Frank Moorhouse was a complicated man. His writing pushed the boundaries of postwar bourgeois morality, as did his life with his many and varied lovers and his determined refusal of domesticity. Yet he was fascinated by social etiquette and the rituals of bureaucratic and democratic political life. When does the pursuit of pleasure collapse into social chaos, and when do order and rules become repressive? These are the key questions Catharine Lumby threads through her very readable telling of Moorhouse’s long and productive life.
Moorhouse asked Lumby to write his biography 10 years ago and read her almost-finished manuscript just before he died last year at the age of 83, checking the facts but not requesting any substantive changes, as was their original agreement. Lumby had full access to his extensive archive and interviewed more than 40 of the people who knew him well. Not all are named, as she has protected the identity of some of his lovers and only quoted with permission. The result is a book as charming as its subject.
Moorhouse was born in 1938 in the small New South Wales town of Nowra, into a respectable, civic-minded middle-class family. His father ran a successful business selling equipment to dairy farmers and his mother was a well-liked stalwart of the local Country Women’s Association and the Girl Guides. She was the source of his preoccupation with committees, conferences and the rules for living well. Young Frank was school captain, a cadet and an enthusiastic Boy Scout, but he did not want to follow his two older brothers into the family business. Instead he became a journalist, married his high school sweetheart and moved to Sydney.
The marriage lasted four years. Monogamy was not for Moorhouse, as he enjoyed sex with both men and women, and he moved to bohemian Balmain. Setting his pen against the dominance of the bush in the Australian literary imagination, he wrote about the contemporary urban lives of people negotiating shifting sexual mores and expectations of gender, including homosexual characters in his first book of short fiction, Futility and Other Animals (1969). He was active in the anti-censorship campaigns of the early 1970s, working with Wendy Bacon on Thorunka and Thor and editing Tabloid Story with Michael Wilding. Censorship treads the line between order and chaos. Moorhouse was uneasy about the anti-racial vilification laws, arguing that the legal suppression of information and expression denies us a full acquaintance with reality.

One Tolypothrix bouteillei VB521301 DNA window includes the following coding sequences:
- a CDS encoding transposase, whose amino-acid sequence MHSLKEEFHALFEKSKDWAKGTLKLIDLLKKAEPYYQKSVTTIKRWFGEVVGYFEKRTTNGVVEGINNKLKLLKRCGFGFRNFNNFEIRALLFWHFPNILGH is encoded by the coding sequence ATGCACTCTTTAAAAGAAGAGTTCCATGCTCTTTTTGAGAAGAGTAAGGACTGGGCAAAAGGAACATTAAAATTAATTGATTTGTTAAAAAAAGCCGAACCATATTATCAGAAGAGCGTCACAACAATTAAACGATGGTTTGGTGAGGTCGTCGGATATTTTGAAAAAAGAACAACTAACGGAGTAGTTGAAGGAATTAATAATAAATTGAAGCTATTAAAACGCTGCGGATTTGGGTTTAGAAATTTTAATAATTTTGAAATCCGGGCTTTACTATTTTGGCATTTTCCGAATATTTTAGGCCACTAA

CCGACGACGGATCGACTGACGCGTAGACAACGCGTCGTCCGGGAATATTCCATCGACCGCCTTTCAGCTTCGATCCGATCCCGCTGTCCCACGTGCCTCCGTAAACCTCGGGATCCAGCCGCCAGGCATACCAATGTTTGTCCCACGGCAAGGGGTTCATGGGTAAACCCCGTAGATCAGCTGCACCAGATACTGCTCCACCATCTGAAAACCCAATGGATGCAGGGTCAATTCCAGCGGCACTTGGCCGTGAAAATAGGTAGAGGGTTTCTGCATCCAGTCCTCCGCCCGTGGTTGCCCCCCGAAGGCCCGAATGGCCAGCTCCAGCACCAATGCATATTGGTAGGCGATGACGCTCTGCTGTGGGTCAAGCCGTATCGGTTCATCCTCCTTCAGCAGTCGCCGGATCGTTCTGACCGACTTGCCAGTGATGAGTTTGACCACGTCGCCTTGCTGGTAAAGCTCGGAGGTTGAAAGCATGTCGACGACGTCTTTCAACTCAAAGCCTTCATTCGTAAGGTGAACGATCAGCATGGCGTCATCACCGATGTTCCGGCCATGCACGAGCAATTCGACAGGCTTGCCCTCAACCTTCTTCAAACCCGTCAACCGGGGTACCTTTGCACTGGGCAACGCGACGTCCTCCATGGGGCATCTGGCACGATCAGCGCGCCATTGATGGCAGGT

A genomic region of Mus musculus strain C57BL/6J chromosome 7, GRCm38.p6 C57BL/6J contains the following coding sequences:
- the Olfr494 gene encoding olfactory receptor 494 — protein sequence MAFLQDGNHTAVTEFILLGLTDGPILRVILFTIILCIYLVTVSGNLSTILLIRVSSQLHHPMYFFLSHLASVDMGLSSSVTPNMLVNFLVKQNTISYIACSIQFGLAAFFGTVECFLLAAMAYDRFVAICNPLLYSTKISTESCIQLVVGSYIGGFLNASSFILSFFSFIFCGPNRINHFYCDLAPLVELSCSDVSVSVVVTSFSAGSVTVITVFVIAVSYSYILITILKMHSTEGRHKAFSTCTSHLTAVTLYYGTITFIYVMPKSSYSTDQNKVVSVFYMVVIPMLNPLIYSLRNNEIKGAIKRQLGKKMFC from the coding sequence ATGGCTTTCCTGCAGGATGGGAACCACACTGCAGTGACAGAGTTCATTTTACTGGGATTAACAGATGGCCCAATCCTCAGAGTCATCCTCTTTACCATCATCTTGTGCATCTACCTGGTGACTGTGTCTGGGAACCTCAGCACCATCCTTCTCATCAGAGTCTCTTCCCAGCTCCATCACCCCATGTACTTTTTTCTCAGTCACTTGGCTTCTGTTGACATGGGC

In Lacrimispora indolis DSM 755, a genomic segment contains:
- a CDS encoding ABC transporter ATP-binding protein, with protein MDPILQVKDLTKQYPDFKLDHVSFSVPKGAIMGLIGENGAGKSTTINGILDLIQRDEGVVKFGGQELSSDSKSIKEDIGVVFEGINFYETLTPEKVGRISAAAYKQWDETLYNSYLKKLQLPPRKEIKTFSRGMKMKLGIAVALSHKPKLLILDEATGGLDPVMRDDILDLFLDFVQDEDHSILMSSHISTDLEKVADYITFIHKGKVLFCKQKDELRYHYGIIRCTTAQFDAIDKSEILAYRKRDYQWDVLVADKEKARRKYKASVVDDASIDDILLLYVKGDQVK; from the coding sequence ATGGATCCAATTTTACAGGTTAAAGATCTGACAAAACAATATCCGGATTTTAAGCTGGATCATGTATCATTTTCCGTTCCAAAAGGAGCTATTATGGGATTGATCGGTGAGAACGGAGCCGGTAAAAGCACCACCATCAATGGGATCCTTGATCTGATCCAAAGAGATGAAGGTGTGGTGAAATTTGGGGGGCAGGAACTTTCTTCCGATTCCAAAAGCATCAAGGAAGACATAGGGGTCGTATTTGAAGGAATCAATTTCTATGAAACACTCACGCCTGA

Moorhouse’s masterwork is the Edith Campbell Berry trilogy, about an idealistic young Australian woman who works at the League of Nations in Geneva as it attempts and fails to design the rules for civilised global living. At the end of the war she returns to a postwar Canberra in the grip of anti-communism. Lumby suggests that Edith, with her sexual adventurousness and faith in democratic procedures, is a cipher for Moorhouse. The furore after the first volume, Grand Days, was deemed ineligible for the Miles Franklin award as it was considered insufficiently Australian, led to the loosening of the rules and the second volume, Dark Palace, won in 2001.
One-time lover Fiona Giles describes Moorhouse as living between hedonism and hard work. The hedonism is there in the sex, a gourmand’s enjoyment of good food, wine and the perfectly mixed martini, and in the many long lunches over the decades with friends in Sydney’s networks of cultural power. Donald Horne, whose own biography was published last month, was a regular. Moorhouse wrote for The Bulletin when Horne was its editor, and their friendship became one of the most important in Moorhouse’s life. The hard work is in his discipline as a writer and its results: 18 books, essays, journalism, short stories and film, radio and television scripts. And it is in his sustained advocacy for writers’ incomes. Moorhouse was part of a successful campaign to force universities and schools to pay a fee for photocopied material. He was a generous mentor to younger writers and a great supporter of the Australian Society of Authors, including serving as its president.
Lumby sees Moorhouse as “our man at the cultural cliff edge – perpetually running his hand along the railing and staring down with alarmed fascination at the jagged rocks below”. But the cliff edges and jagged rocks of one generation are not those of the next. In the 1960s and 1970s they were repressive censorship and the rituals and expectations of heterosexual masculinity. Moorhouse’s depictions of intergenerational sex in The Everlasting Secret Family make for very uncomfortable reading, in the light of the lifelong harm caused by sexual abuse of children and young people.
Nor did Indigenous issues preoccupy progressive thought as they do today. Towards the end of the book, Lumby reveals that Frank’s mother, when her children were young, had live-in help from local Indigenous woman Belle McLeod. Historian Jennifer Jones interviewed McLeod for her research on the CWA’s support for Indigenous women in rural NSW and she spoke fondly of the family. Moorhouse always supported land rights, but he had little interest in the history of Indigenous–settler relations and Australia’s precolonial past.
The book’s well-selected photos are a joy: young Frank standing stiffly in his cadet’s uniform; his head resting awkwardly on the shoulder of his wife; cross-dressed at the 2000 Seahorse Ball; consulting map and compass on his annual bushwalk; and sitting at table with his many friends and lovers.
Allen & Unwin, 304pp, $34.99
This article was first published in the print edition of The Saturday Paper on September 23, 2023 as "Frank Moorhouse: A Life".
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